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>> IT WAS A GREAT YEAR FOR POPULAR MUSIC, BUT IT DIDN'T HAVE TO BE

December 6, 2012 12:10 am

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Damn you, Taylor Swift! You know I can't resist you in your sequined nutcracker outfit. we1206pitbull2.jpg

That's not an in-ear monitor, that is an actual earplug designed to keep Pitbull from hearing his own lyrics.

AS SOMEONE WHO spends a great deal of time listening to music, I feel that I am in a good position to tell you what to listen to. I'm in an even better position to tell you what not to listen to.

As 2012's year in music reaches its coda, I feel comfortable naming the people who did their best to destroy the semblance of overall quality that so many other artists worked hard to create. For all the effort that genuine talents like Japandroids, Macklemore and Frank Ocean put in, there were insufferable hacks dicing up the airwaves with their claptrap.

I feel that annual best-of lists are often knee-jerk affairs that overlook the true masterpieces of the time. Great songs need months or years to mature into important works of art, but a bad song is just a bad song. You don't need too much time to figure that out, and you don't need to wait to call out the people responsible for them.

TAYLOR SWIFT

It would be very clever of me to embrace miss tween USA in a show of manly irony, but, like, that is exhausting. It's time the world recognized that we're in an abusive relationship with Swift. Every time we realize her insipid teen-angst lyrics are devoid of any real value, we're sucked back in by her damn catchy tunes. It's maddening, and it's time we stopped making excuses for her behavior.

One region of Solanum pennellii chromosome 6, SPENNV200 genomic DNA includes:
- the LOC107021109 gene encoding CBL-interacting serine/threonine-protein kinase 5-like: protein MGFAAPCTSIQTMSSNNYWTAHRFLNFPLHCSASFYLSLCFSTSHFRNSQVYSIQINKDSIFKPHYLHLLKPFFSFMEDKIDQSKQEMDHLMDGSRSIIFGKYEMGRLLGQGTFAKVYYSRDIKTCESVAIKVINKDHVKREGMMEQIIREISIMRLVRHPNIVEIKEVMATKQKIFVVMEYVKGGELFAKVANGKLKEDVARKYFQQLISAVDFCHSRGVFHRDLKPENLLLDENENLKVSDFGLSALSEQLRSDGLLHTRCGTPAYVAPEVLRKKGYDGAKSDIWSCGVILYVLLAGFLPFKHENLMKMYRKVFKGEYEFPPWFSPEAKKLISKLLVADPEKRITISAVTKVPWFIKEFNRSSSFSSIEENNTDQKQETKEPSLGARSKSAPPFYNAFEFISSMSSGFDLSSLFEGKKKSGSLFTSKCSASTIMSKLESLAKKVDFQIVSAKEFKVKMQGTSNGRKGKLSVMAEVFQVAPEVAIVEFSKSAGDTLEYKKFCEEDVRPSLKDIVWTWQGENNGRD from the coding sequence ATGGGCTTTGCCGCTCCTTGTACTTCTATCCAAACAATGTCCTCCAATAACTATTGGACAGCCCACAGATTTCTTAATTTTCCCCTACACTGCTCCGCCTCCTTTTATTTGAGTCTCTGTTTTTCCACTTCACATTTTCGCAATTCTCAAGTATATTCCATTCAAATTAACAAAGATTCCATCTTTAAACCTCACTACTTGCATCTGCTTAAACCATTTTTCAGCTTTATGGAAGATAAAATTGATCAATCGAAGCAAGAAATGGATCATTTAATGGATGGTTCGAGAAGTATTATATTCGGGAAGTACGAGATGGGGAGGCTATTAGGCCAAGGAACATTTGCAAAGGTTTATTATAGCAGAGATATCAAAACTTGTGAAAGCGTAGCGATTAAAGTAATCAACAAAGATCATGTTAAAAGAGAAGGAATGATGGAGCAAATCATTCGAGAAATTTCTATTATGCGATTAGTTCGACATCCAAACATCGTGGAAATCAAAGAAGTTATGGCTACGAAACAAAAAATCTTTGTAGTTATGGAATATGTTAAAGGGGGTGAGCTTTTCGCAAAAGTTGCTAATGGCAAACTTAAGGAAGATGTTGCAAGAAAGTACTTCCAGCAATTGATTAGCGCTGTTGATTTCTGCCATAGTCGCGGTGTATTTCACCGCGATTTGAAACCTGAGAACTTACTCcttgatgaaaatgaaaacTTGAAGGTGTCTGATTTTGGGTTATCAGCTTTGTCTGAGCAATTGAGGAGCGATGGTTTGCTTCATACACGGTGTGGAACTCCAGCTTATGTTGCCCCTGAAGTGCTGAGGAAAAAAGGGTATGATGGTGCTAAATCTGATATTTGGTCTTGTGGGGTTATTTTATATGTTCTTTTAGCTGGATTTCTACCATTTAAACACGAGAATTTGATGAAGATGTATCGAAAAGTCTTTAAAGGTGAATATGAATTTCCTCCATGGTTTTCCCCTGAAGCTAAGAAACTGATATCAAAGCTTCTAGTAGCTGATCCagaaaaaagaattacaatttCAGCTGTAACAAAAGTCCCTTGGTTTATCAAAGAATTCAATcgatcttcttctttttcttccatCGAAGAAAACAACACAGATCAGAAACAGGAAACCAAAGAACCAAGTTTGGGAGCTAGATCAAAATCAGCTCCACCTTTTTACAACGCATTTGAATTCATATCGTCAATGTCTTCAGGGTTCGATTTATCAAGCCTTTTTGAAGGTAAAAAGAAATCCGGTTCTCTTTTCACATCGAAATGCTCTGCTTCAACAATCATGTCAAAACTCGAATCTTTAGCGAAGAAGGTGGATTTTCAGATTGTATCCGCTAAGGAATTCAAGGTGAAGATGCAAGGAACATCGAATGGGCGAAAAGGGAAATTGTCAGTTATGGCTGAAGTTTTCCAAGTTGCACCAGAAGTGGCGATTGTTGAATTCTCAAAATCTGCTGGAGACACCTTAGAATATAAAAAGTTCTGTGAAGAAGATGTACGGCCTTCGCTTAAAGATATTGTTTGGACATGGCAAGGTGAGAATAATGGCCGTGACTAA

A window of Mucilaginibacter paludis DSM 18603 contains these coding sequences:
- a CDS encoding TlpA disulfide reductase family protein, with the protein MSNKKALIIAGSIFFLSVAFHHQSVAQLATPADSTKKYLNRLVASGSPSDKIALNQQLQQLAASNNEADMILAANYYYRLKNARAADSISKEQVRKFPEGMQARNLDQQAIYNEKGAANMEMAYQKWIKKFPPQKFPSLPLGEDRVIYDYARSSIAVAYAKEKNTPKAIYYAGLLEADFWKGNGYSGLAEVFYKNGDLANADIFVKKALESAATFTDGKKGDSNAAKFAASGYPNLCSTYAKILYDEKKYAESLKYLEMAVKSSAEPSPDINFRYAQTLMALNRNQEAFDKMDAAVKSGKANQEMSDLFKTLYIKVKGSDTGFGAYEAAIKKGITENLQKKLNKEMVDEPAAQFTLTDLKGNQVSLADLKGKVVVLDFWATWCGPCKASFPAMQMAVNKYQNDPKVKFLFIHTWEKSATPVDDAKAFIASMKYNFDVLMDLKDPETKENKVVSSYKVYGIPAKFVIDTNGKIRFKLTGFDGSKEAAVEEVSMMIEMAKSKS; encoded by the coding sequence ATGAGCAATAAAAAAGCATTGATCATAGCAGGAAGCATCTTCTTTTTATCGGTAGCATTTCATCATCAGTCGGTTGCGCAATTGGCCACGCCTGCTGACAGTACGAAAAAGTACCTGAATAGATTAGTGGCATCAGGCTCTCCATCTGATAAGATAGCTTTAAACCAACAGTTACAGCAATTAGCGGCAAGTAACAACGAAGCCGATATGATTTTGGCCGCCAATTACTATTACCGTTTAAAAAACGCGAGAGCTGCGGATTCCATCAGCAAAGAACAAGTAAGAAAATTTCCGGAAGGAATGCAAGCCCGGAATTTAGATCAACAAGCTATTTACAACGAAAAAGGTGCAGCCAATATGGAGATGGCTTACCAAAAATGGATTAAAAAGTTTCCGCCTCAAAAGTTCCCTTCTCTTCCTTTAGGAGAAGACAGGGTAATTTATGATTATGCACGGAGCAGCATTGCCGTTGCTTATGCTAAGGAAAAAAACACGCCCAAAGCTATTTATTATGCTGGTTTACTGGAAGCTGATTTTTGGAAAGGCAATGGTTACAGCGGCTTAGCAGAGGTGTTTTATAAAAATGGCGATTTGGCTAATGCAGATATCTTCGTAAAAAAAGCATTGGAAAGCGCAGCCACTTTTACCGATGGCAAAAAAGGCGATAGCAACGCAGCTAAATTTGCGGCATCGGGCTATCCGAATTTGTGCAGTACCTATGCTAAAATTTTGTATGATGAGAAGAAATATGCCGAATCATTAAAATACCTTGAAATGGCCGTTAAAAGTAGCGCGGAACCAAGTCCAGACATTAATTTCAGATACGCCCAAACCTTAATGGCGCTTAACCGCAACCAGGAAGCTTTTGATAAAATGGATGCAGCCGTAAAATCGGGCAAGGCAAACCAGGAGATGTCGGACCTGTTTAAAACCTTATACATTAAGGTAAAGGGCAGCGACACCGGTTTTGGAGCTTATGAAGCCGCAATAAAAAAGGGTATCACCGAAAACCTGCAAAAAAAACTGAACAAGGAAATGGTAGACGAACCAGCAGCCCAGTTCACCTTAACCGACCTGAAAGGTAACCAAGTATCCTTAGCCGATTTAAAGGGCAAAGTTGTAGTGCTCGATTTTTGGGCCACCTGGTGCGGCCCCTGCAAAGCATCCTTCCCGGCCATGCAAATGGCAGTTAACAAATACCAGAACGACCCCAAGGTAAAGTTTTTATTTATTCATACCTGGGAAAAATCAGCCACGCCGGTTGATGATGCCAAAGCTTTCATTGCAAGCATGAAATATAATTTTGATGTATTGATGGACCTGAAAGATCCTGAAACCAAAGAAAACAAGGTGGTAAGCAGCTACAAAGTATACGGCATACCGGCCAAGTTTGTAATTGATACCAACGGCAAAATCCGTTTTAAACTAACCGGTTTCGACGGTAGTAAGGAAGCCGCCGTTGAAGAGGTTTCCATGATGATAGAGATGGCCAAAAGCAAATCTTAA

FLO RIDA

Despite the worst emcee name in rap history, this guy gets himself on every pop guest list in the universe. Think of his name on a song as a service--a musical "Mr. Yuck" sticker. It's particularly useful when his is the only name on the track. "Whistle" might seem offensive because of its juvenile sexual single-entendres, but it's lyrics like: "Show me your perfect pitch / you got it my banjo," that make Mr. Rida a paragon of ineptitude.

KANYE WEST

This one hurts me as much as it hurts you, Kanye. Before this year, he was a certifiable genius--the introspective, glamorous, ingenious rapper that hip-hop history has been working toward for decades. In 2012, Kanye came close to destroying all the credit he'd earned over the course of his career. He dropped the introspection and ingenuity to focus full-time on the glamour, a suit that fits him all too well. With all his talk of "suicide" this and that, it might have been his own career he was trying to kill this year. Click.

MUMFORD & SONS

A quick rise to fame often results in a wave of easy criticism, but this is one band that deserves it. Some of my consternation comes from my own reverence for traditional Appalachian and bluegrass music. Mumford & Sons makes lightweight pop and dance music that masquerades as traditional fare and relies on that perception of authenticity for its emotional power. If you're looking for true grit and emotion, there are hundreds of bands that do it better.

PITBULL

Ha ha. For an artist who has positioned himself as a "global" phenomenon, his music is surprisingly limited. By his own admission, he is "running through the world like a running back." I assume that means he can't go more than 5 yards without ending up at the bottom of a pile of men. He should get some credit, however. Not many people knew combining the worst parts of Will.i.am, Ricky Martin and Lou Bega was a recipe for success.

Jonas Beals: 540/368-5036
Email: jbeals@freelancestar.com




JONAS' IN-TOWN PICK: The Fredericksburg Jazz Collective's Live Jazz Jam at La Petite Auberge. Class up your life a little bit. Thursday at 9 p.m. OUT-OF-TOWN PICK: Japandroids at the Black Cat in Washington. You're probably getting sick of hearing me say it, but they are about as pure as rock gets right now. Friday at 9 p.m. LISTENING TO: "Death to My Hometown" by Bruce Springsteen. This one from "Wrecking Ball" has grown on me, becoming more defiant and determined with repeated listening.



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